Seattle sunset and selfies from Kerry Park


On these amazingly beautiful summer nights in Seattle, one can finds huge crowds of locals and visitors at Kerry Park, on Queen Anne, snapping photos and gazing at Seattle, the Port of Seattle, and the Puget Sound. It’s quite a nice spot. Come if you can. (Click on each photograph to see larger pictures on separate picture pages.)

Two multi-billionaires’ visions in concrete, stone, and steel

The two principal co-founders of Microsoft Corp., Paul Allen and Bill Gates, have both left a huge mark on the region and the world because of the concentration of personal massive wealth and their willingness to use that wealth to express their passions, quirks, and visions. Allen is reportedly just the 26th richest man in America at 61 years of age. He has spread his cash, and a lot of it, in things beyond his mega-yacht, two professional sports franchises (the Blazers and Seahawks), University of Washington buildings, spaceships, foundations, and lots of prime real-estate in the Seattle area. A guitar enthusiast, he helped to fund and build the Experience Music Project (EMP) Museum. Located next to the Seattle Center, this wildly shaped interactive museum, designed by Frank Gehry, pays homage in its name to Seattle’s favorite native-son guitar legend, Jimi Hendrix, as well as Allen’s love of all things science and science fiction.

Gates, at 58, has a net worth of about $76 billion, according to press reports. He remains atop the list of the United States’ mega-billionaires. As many know from countless sponsorship promos, he launched his vaunted and sometimes criticized Bill and Melinda Gates Foundation in 1997, in no small part due to his very savvy wife’s influence. The Foundation reportedly has assets now valued at nearly $39 billion. It remains focussed on global health initiatives, technological innovations to improve global and maternal health, poverty reduction, information technology access, and education. The Foundation’s world headquarters literally sits across the street from the EMP.

For us normal and not-so-wealthy folks in Seattle, we are in the shadow of these very rich and influential super-rich billionaires many times over. I recommend any Seattle visitor check out both facilities. In a short walk, you can gaze upon the manifestations of these two mens’ very large egos that continue to shape not only Seattle, but in the Foundation’s case, quite literally direct the global health agenda. Now that is true power beyond the software running on my desktop and laptops.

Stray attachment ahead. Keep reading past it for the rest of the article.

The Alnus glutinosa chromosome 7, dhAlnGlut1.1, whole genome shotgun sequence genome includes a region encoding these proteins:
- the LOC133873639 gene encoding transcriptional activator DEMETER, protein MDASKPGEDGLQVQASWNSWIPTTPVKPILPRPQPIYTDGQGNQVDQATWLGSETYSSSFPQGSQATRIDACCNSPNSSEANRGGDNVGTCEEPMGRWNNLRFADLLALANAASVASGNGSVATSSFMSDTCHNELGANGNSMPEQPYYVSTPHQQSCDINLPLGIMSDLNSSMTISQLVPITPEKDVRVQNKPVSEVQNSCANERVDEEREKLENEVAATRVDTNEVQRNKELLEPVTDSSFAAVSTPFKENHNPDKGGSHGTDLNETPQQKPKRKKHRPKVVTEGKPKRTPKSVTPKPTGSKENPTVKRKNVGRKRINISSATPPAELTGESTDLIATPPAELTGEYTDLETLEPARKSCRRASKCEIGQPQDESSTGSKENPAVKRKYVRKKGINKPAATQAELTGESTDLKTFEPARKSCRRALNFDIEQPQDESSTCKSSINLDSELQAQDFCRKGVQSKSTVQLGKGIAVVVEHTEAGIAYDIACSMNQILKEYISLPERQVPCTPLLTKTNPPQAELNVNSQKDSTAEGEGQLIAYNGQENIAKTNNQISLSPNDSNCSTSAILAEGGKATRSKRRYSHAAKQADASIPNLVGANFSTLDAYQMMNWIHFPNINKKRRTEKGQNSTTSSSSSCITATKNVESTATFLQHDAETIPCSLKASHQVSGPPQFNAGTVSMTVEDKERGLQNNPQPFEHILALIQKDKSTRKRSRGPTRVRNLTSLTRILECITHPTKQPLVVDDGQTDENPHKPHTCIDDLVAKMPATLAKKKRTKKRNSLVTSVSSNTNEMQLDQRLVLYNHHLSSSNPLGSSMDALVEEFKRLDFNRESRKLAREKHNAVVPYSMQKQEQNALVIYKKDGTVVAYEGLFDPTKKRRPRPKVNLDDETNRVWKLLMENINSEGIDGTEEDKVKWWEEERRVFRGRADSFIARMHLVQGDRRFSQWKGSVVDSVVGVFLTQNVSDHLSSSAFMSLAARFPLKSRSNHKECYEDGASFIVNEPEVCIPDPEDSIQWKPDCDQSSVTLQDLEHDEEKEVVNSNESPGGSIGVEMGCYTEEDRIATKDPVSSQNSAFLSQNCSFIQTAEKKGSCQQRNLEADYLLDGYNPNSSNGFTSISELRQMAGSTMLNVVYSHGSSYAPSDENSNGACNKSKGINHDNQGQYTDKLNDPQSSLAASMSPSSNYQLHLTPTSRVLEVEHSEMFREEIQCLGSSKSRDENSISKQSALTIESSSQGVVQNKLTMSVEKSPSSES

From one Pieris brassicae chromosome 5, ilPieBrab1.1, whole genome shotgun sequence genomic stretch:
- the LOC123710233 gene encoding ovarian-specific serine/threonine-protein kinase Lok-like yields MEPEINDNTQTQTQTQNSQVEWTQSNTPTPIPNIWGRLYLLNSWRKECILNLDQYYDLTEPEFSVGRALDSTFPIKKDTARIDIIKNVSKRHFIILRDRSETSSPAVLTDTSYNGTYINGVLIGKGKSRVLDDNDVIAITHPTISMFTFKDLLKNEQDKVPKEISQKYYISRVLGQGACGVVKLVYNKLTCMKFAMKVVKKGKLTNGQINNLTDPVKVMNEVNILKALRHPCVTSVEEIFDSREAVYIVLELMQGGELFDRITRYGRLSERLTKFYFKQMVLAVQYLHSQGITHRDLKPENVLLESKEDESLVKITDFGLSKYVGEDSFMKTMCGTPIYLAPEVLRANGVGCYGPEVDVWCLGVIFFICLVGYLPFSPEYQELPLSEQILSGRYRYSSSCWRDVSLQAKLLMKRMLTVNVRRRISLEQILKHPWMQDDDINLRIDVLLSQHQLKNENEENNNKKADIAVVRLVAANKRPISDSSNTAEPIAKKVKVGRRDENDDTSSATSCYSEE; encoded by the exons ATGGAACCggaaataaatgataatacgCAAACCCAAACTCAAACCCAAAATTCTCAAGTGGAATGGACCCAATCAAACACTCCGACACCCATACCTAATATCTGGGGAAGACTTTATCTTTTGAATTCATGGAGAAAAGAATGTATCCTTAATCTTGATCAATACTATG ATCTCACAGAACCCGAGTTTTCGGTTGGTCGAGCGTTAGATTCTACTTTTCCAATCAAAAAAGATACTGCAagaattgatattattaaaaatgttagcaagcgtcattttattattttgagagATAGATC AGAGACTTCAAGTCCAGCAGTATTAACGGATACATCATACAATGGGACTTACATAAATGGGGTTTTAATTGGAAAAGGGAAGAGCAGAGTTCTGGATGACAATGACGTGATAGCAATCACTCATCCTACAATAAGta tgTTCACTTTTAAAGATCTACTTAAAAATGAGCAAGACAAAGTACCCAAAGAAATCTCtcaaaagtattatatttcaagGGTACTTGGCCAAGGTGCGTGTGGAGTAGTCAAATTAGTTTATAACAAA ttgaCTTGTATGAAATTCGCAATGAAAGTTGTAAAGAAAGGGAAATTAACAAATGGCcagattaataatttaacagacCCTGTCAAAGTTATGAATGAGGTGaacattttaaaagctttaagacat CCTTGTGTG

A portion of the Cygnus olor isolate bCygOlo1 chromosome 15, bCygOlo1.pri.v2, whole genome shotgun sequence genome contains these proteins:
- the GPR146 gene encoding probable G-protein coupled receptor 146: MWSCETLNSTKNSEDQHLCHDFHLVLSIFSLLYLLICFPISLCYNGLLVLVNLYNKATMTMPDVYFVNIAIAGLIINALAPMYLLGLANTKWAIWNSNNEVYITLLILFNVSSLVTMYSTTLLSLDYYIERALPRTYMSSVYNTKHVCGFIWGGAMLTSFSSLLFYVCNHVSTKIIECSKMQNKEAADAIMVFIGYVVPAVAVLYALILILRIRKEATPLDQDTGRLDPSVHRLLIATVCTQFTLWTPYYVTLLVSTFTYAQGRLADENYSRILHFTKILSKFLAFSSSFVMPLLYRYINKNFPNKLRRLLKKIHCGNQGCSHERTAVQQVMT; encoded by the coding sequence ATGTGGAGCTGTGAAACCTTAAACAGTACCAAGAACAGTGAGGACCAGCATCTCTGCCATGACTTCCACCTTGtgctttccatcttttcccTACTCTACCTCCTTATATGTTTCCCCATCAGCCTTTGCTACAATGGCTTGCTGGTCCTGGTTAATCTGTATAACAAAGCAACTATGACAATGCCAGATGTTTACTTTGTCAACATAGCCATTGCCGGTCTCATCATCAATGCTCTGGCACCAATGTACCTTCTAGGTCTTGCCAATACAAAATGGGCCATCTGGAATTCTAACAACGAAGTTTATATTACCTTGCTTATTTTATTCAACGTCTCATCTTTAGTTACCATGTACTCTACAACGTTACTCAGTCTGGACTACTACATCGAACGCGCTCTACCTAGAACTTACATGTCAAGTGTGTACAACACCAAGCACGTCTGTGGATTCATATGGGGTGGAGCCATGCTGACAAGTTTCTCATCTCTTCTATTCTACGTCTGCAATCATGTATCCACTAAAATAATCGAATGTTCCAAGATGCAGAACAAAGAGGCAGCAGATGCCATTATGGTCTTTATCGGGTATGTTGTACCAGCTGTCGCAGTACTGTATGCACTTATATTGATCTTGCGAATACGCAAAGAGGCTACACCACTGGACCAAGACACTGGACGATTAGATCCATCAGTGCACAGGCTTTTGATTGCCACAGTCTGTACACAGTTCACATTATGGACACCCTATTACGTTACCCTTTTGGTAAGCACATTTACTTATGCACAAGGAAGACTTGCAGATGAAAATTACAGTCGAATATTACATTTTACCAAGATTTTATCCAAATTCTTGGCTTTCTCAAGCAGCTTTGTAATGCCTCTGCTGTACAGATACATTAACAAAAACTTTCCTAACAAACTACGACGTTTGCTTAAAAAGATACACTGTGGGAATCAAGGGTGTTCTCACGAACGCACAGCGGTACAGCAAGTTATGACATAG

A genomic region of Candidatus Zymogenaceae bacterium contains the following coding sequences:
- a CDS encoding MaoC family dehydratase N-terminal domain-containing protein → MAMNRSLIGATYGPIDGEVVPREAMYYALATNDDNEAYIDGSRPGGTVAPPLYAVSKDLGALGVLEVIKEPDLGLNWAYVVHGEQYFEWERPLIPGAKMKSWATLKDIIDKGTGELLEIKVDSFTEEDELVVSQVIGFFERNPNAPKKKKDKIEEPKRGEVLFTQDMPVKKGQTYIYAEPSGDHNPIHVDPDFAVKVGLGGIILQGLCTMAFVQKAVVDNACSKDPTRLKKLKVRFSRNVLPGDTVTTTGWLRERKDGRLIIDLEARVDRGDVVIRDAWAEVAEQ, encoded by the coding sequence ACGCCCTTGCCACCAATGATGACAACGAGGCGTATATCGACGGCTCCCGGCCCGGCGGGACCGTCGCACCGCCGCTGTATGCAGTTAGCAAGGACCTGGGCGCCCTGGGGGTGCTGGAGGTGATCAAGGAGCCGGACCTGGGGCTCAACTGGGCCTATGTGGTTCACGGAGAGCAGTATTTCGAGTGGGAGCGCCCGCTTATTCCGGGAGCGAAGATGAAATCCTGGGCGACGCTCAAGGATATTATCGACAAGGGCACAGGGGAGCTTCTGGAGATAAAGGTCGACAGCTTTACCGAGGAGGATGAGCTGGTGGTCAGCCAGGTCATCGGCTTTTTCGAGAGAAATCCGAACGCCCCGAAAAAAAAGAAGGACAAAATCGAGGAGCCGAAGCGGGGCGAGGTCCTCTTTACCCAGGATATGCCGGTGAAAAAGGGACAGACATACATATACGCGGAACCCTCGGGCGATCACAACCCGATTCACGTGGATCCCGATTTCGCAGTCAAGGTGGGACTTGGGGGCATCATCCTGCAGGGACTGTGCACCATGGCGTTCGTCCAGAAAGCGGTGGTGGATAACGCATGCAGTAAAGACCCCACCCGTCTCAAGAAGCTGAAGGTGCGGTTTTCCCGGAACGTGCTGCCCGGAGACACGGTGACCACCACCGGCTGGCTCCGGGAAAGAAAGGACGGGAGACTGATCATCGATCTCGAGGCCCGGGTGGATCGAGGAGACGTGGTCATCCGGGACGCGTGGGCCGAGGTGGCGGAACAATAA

Last Sunday in May at the Seattle Center

The Northwest Folklife Festival takes over the Seattle Center every Memorial Day weekend. As a younger man, I used to gravitate to this like the music and culture lover that I always was and remain to this day. I think I got busier and the crowds got too large, and perhaps too many people appeared stoned and the number of smokers became too unmanageable. That is a story for another time, and it is complex. Anyway, the vibe totally changed. That is fine. For small doses, I still enjoy seeing the music, the dance, and the diversity of people who will turn out on a rainy day to support the arts.

Seattle at twilight, still nice after so many years


I cannot count how many nights I have watched a lovely evening in Seattle. It has grown up considerably since I first moved here in the late 1980s (and left several times), but that is a story for another time. Enjoy (shot in 2012). (Click on the photo to see a larger picture on a separate picture page.)

Public, you are not invited to the port


Port authorities, as quasi-public entities, with minimal and almost no public oversight, amaze me with the scope of their power and the size of their land holdings. The Port of the Seattle is the largest property owner in the city. It runs an international airport and one of the country’s largest cargo container ports. Yet almost none of the city’s 600,000 or so residents have the slightest idea what happens behind the razor wire fences. Mainly all of those low-cost Asian-made goods come in, and some of our heavy materials, industrial goods, and agricultural goodies go out. I cannot fault any authority for maintaining security, but is this management structure more about protecting the interests of the large corporations that utilize these public resources for their business models or about keeping our commercial sector safe from “bad guys.” And have no doubt, bad guys do use this port to smuggle everything, from illegal drugs to people. They are like a big no-go zone that everyone agrees is good for all of us. That remains the weird part. Who decided all of this, and who benefits from all of this? (The port would say, I do, with cheap goods and a strong economy, I know.)

The importance of celebrating milestones

Normally, I do not like to promote vanity, nor my own mug on my web sites. However, I was thinking about a great time nearly two years ago to the day when I finished my last graduate course at the University of Washington School of Public Health. The value of the MPH can be discussed at another time. And we can have a spirited discussion. I just happened to like how the light broke ever so perfectly. Yes, you are so vain, and this picture really is all about you! (Click on the photo to see a larger picture on a separate picture page.)